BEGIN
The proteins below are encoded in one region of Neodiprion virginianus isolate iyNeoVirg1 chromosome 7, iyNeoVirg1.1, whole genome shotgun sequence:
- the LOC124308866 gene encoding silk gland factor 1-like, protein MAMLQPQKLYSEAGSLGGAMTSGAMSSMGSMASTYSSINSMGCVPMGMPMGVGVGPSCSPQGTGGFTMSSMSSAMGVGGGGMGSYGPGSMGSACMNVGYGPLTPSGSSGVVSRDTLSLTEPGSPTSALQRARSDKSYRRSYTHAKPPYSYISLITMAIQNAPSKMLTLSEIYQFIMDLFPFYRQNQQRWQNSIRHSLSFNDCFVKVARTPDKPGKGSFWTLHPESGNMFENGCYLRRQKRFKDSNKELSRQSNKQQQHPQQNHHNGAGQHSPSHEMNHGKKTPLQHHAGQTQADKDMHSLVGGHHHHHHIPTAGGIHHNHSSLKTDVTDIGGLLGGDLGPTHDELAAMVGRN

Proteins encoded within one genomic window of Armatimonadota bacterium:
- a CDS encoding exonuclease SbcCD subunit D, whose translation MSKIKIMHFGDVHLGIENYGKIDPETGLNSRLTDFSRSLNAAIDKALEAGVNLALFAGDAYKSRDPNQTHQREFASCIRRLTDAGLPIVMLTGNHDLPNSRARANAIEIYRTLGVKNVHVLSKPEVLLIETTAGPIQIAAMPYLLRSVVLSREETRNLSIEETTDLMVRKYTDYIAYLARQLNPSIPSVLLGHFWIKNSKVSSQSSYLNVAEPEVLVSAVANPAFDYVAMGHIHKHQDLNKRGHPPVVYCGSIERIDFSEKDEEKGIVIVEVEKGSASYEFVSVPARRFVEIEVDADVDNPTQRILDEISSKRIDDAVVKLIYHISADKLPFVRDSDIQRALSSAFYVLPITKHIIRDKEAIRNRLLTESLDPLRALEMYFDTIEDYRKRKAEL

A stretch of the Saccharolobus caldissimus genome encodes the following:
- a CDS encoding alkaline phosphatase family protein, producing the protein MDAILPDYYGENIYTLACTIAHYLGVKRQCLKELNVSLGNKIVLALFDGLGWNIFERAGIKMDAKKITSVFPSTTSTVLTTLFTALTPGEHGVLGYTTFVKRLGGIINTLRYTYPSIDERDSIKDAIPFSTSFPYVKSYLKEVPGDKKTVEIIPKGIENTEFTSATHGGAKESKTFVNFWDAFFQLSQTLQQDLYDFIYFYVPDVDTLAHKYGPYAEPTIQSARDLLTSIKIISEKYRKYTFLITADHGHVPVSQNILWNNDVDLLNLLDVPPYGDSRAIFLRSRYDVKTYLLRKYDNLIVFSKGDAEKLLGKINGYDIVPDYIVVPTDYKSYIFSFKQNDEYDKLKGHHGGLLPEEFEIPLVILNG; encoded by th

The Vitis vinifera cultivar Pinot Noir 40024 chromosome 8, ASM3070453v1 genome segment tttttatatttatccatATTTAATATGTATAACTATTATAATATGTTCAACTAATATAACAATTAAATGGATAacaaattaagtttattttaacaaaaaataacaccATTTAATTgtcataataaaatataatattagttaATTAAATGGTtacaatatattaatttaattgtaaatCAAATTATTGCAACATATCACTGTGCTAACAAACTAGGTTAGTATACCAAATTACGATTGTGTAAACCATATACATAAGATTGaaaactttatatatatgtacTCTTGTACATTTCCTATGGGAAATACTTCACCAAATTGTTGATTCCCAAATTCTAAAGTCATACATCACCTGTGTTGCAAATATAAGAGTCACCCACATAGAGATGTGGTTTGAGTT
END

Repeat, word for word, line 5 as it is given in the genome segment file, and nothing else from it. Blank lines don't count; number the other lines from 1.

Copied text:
A stretch of the Saccharolobus caldissimus genome encodes the following: